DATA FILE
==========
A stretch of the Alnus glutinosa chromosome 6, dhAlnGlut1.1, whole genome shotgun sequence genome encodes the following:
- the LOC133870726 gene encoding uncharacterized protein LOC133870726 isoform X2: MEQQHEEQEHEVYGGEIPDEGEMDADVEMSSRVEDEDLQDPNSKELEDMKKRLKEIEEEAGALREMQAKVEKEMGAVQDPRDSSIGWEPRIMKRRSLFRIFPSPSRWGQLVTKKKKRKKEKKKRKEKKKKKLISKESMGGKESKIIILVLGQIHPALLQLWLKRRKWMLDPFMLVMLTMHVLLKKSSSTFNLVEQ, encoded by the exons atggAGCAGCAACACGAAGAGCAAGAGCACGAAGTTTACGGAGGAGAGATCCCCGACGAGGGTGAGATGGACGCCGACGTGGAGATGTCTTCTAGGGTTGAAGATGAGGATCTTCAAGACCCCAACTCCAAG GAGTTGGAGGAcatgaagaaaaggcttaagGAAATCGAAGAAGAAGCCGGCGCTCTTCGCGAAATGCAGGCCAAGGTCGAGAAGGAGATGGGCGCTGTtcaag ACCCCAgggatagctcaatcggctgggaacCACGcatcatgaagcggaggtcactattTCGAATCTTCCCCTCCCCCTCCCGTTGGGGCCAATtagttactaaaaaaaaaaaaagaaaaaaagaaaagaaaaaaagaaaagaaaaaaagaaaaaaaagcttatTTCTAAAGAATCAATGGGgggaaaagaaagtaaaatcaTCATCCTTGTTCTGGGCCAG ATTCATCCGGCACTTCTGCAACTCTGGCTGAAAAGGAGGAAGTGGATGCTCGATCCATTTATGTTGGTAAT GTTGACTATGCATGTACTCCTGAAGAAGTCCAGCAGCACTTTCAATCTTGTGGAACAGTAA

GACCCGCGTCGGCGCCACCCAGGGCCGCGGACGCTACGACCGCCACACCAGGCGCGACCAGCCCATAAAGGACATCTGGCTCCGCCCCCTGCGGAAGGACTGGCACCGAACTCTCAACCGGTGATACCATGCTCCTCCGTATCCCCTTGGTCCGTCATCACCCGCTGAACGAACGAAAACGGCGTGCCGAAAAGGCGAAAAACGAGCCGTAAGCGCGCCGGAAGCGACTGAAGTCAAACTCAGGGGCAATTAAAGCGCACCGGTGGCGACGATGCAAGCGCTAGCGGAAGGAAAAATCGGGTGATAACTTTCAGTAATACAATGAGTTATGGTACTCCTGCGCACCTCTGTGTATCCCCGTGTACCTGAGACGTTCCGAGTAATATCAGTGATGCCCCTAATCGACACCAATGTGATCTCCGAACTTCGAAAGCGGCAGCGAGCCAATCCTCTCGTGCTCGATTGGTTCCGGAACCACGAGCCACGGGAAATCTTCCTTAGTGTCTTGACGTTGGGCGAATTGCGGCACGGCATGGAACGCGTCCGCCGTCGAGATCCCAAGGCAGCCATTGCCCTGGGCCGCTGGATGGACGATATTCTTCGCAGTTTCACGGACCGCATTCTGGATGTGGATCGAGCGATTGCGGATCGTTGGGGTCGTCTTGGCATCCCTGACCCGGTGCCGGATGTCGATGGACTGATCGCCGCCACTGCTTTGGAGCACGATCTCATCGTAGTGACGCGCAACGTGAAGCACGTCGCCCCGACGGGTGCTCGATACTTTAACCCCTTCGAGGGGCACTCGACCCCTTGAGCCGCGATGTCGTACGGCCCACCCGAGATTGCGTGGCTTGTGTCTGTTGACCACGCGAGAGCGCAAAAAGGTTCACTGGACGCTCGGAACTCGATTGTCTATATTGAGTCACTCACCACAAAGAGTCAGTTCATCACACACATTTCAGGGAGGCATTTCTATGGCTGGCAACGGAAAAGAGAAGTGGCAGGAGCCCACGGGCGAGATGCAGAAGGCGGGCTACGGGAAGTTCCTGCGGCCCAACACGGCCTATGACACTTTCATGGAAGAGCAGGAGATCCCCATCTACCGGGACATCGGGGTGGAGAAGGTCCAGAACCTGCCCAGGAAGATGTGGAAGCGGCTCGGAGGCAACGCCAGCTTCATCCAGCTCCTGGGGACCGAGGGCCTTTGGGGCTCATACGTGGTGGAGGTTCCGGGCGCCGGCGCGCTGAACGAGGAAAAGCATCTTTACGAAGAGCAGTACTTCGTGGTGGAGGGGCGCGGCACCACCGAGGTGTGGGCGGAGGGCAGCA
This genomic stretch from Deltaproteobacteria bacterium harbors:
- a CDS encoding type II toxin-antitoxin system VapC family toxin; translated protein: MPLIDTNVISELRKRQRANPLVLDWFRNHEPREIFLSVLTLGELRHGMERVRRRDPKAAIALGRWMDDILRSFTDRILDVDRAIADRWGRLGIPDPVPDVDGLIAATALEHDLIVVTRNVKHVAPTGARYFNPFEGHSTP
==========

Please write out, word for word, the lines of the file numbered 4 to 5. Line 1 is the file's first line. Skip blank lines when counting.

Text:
This genomic stretch from Deltaproteobacteria bacterium harbors:
- a CDS encoding type II toxin-antitoxin system VapC family toxin; translated protein: MPLIDTNVISELRKRQRANPLVLDWFRNHEPREIFLSVLTLGELRHGMERVRRRDPKAAIALGRWMDDILRSFTDRILDVDRAIADRWGRLGIPDPVPDVDGLIAATALEHDLIVVTRNVKHVAPTGARYFNPFEGHSTP